Just wanted to note that this tea grew a lot on me and in fact makes me want to try more sheng pu-erhs. It took me some time to come to terms with the world of difference between sheng and shou pue-erhs.

I love the bitterness it brings, it’s definitely very unique to me in terms of taste, it’s different from shou bitterness as well as oolong or blacks bitterness.

I steeped the tuo cha in the thermos today and was pleasantly surprised to find lots of citrus flavor on the second steep. It compares well with Darjeeling grapefruit flavor but beats it due to aforementioned particular bitterness. Maybe it was due to higher overall steeping temperature due to metal sides, but I never got that flavor from gaiwan or glass pot from this tea.

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I was always a huge fan of teas but my tastes changed constantly. Lately I am on the path of discovering Chinese teas, but not limiting myself to that. I am, however, favoring straight teas at this point.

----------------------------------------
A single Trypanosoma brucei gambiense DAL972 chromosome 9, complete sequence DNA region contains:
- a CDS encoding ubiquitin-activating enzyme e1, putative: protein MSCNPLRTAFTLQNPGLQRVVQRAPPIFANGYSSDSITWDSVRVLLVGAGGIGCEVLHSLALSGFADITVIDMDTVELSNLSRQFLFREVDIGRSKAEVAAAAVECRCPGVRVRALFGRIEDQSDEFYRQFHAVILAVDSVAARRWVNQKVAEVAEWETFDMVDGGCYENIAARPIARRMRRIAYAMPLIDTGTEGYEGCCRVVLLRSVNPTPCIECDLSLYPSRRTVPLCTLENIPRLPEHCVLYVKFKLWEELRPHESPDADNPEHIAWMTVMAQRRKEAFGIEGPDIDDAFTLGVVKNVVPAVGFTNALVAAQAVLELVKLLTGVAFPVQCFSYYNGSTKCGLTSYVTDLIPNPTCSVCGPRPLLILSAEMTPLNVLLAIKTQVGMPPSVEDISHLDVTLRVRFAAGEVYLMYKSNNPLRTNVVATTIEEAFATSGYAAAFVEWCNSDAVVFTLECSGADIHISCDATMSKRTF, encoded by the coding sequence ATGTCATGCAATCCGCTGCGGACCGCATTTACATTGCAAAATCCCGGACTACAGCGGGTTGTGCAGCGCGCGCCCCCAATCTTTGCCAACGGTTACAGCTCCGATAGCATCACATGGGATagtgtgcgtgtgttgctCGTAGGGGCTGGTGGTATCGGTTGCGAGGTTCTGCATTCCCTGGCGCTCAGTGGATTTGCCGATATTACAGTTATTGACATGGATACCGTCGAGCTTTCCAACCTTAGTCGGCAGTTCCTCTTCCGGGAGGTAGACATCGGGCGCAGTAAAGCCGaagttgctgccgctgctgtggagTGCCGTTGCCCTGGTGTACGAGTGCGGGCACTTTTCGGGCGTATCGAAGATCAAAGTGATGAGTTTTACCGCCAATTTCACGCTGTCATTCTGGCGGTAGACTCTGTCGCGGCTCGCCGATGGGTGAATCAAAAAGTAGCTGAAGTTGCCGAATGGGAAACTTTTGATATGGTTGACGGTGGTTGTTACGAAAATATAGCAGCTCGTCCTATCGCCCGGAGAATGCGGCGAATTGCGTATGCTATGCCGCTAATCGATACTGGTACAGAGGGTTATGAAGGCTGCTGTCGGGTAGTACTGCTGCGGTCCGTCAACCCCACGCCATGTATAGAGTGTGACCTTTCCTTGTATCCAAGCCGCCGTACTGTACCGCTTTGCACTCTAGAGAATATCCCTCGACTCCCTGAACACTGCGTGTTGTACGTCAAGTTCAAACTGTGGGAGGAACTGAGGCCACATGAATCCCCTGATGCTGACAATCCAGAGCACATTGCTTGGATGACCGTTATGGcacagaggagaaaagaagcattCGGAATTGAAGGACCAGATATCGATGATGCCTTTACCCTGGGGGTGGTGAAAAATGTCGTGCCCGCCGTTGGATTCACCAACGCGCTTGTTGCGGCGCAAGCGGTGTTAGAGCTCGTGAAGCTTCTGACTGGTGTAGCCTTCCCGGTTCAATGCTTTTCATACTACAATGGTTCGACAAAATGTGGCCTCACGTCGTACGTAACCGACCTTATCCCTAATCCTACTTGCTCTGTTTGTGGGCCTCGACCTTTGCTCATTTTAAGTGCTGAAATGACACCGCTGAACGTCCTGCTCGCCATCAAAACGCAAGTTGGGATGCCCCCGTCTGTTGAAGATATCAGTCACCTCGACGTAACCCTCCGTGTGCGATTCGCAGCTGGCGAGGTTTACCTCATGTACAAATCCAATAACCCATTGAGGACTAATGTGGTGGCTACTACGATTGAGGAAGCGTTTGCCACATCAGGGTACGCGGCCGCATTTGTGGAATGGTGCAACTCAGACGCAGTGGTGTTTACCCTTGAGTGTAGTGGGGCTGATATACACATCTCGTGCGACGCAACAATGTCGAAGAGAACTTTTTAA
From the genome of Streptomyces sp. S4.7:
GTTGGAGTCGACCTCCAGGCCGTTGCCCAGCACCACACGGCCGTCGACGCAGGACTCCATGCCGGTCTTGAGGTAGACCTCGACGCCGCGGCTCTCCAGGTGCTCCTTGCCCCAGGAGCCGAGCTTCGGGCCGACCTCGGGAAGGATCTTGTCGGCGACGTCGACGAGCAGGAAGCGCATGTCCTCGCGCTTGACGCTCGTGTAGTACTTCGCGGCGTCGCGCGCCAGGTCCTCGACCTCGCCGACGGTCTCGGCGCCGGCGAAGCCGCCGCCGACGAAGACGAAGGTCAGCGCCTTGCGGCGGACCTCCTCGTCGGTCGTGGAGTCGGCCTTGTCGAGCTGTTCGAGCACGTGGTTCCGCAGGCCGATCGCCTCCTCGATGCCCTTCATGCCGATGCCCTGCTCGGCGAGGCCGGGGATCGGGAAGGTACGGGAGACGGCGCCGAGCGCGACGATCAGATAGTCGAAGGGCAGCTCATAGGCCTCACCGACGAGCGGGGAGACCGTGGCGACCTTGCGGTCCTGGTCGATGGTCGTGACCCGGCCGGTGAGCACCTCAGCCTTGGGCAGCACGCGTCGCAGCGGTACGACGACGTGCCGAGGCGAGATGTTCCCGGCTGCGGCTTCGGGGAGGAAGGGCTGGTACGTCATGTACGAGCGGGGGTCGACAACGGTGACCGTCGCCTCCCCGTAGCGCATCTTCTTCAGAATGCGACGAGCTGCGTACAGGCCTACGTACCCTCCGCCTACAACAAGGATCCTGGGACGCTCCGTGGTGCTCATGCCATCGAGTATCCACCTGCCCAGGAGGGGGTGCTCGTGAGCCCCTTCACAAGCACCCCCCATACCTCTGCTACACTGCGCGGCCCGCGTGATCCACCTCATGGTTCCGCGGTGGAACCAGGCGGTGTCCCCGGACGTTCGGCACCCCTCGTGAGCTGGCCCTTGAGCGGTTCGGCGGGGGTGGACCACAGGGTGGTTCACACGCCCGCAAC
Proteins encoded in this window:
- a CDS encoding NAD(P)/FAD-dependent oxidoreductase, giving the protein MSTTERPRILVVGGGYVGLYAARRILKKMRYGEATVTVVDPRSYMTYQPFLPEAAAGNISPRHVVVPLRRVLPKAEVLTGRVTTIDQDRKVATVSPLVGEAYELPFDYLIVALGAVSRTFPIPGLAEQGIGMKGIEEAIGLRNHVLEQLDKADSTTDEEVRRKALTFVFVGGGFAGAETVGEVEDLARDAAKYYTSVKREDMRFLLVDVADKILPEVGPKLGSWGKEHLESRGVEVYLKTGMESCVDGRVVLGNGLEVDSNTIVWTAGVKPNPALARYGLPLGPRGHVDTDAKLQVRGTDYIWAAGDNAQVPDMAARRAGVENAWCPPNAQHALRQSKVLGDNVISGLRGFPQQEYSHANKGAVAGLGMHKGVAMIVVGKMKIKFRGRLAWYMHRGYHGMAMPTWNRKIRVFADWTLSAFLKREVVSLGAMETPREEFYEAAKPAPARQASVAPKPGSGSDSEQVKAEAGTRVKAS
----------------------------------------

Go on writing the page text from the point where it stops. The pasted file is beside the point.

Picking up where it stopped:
I love pu-erh, oolongs are always a treat, learning about greens is delicious, absolutely neutral towards rooibos or herbals and black is always a yes. Incidentally any combination of the above is ok in a blended tea, which I like to have time to time.

« The first cup kisses away my thirst,
and my loneliness is quelled by the second.
The third gives insight worthy of ancient scrolls,
and the fourth exiles my troubles.
My body becomes lighter with the fifth,
and the sixth sends word from immortals.
But the seventh—oh the seventh cup—
if I drink you, a wind will hurry my wings
toward the sacred island. »





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